You sound tremendously busy. Do you like this sort of busy-ness? Doing one thing here and one thing there, flying back to New York?

Wade McCollum: I thrive in it, yeah. I mean, it’s… you’ve gotta have your breaks, you’ve gotta have your rest, but I love the challenge of finding the relaxation within the crazy busy and, you know, it comes in waves. So I always feel like if it’s pouring take it on. Do it all. It’s hard for me to say no.

There was a period of time a couple of years ago where I was doing 18 shows a week. I was doing a one man show and a two person show back to back at two different theatres. So I was running from theatre to theatre and during the weekends I would have 5 shows a day. And it was a one man show and a two person show, so it was never goof-off stage time, so that was sort of like being an Olympic athlete. I like doing that every once in a while. Setting the bar really high, doing something that seems absolutely crazy, and pulling it off and learning from it. Learning about limitation and learning about what’s possible, and then applying that to your next schedule and what you think is possible. So, yeah, I love being busy. That’s the short answer.

Well speaking of busy, I read that the day you auditioned for this show, Priscilla, you had 5 other callbacks.

Wade McCollum: Yeah, that was one of those New York days. I just got an off Broadway show and it got a fair amount of attention and I was going in for a ton of stuff. Plus it was just a busy time. The fall is sort of like a busy time in New York if you’re in the city and you’re auditioning, you’ve got plenty of things to audition for.

And so my agent and I were scheduling a ton of meetings and auditions and stuff. And, yeah, it just so happened that during this one week in, I don’t know when it was. September I guess? Yeah, September or October. September or early October. I think I had, you know, it was like an audition and then a callback and then another callback and then a dance callback and then a meeting and Priscilla was encouched within one of those days and was one of those callbacks and the dance callback was later that evening.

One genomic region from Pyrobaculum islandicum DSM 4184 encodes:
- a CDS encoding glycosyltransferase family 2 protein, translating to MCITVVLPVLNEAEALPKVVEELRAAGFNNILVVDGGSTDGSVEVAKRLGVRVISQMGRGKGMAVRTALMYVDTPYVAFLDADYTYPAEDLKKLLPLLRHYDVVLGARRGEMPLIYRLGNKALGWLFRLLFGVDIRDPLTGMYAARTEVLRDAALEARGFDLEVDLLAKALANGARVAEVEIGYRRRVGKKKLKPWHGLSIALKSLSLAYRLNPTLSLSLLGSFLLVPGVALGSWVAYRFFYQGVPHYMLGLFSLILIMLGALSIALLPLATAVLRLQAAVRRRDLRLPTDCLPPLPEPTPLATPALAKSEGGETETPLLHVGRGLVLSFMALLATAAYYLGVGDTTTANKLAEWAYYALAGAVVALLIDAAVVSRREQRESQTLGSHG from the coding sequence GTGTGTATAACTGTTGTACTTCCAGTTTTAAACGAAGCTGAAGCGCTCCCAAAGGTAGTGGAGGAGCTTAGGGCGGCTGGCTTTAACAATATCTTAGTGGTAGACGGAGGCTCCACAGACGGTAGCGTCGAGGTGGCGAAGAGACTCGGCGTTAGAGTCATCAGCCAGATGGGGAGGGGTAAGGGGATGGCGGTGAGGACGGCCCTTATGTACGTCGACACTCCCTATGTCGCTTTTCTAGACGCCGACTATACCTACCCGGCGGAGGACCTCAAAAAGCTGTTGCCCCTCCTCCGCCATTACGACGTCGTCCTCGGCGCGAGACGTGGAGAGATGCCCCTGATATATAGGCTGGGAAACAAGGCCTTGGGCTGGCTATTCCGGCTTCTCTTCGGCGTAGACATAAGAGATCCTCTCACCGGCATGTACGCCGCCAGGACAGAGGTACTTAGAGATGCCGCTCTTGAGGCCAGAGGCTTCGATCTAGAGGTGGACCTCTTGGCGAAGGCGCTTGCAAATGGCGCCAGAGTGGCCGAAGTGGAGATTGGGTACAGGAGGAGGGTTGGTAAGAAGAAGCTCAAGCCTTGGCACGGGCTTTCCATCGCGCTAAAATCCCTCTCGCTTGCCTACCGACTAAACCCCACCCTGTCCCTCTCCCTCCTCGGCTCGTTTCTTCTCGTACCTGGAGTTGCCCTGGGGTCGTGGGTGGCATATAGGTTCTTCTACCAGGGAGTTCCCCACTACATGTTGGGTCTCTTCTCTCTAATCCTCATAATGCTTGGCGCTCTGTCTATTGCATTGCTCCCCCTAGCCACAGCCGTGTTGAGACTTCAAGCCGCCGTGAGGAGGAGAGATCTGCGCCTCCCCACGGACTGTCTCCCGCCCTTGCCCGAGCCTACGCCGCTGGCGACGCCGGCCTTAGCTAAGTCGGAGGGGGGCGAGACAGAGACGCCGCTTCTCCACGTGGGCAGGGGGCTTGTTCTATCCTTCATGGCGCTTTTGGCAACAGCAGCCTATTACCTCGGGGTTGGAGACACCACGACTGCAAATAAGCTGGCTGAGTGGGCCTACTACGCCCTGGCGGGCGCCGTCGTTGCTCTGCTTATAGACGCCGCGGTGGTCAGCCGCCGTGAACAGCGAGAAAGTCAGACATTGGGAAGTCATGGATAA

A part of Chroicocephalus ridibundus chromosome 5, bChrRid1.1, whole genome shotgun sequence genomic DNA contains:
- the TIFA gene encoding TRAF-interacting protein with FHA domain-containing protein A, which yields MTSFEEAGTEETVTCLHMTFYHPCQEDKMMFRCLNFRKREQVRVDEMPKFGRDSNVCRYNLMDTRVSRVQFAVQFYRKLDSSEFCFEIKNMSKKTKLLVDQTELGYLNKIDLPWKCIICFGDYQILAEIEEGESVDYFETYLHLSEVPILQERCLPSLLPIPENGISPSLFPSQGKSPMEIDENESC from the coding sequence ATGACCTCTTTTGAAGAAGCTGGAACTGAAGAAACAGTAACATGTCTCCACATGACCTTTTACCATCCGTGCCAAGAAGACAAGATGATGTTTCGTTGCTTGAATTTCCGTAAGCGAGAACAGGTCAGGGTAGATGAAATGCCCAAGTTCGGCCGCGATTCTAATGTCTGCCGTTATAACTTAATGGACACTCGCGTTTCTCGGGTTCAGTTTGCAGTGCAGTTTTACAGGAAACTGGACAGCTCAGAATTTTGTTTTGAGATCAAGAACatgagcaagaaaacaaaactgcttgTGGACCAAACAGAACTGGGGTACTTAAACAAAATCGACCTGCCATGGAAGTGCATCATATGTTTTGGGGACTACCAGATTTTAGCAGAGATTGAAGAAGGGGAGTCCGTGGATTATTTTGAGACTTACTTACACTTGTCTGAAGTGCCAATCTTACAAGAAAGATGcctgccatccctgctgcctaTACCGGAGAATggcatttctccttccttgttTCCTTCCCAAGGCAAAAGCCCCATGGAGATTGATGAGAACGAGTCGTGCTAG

And so, yeah. The anecdote goes that the first callback was for this kind of wife abusing logger. And so that was wearing flannel and construction boots and have a full beard and the poor woman in the audition with me, the director was very hands on, so he wanted me to really push her around a bit. And so it was, you know, a very intense audition with lots of yelling and then I was… it went longer than expected and I had to run Telsey [casting] and so I went into the bathroom and had to shave off the full beard and do a superhero change in the bathroom and went into Priscilla in my skinny jeans and funky shoes and a tank top and then I went to the Rock of Ages costume could be very close to the Priscilla costume because it’s glam rock and then, you know, then I went to the dance callback for Priscilla, which was really fun. So, yeah, it’s like count your blessings. Days like that in New York are the best because you’re doing what you’re supposed to be doing in the city which is going crazy from place to place, transforming and giving your gift.

Your backpack must be huge that you carry around the city. Good Lord.

Wade McCollum: Yeah, you can always tell an actor because he’s got all their shit with them because the city is structured in such a way that you have to take it home. You have to take it with you if you can’t… usually you don’t have time to commute back home and then back downtown to midtown, so yeah. It gets super heavy with your yoga mat and your three different outfits and your binder full of music.

And, you know, that’s the other thing, they send you 3, 4 songs, plus a bunch of sides from the play, so the amount of material that you’re learning in a short amount of time is pretty uncanny. That’s why those bursts of being very busy and pushing your limit as an actor, as an artist, I think, are really important because it shows you what you’re capable of so that when it comes to a week like that or a day like that where you see, “Oh, my gosh. This is a marathon day,” you’ve done that. You’ve done something comparable, so you have techniques to arc your energy, to… how to meditate or preserve energy in between different callbacks and manage anxieties and the stress. So I think that’s a huge part of our career is just stress management.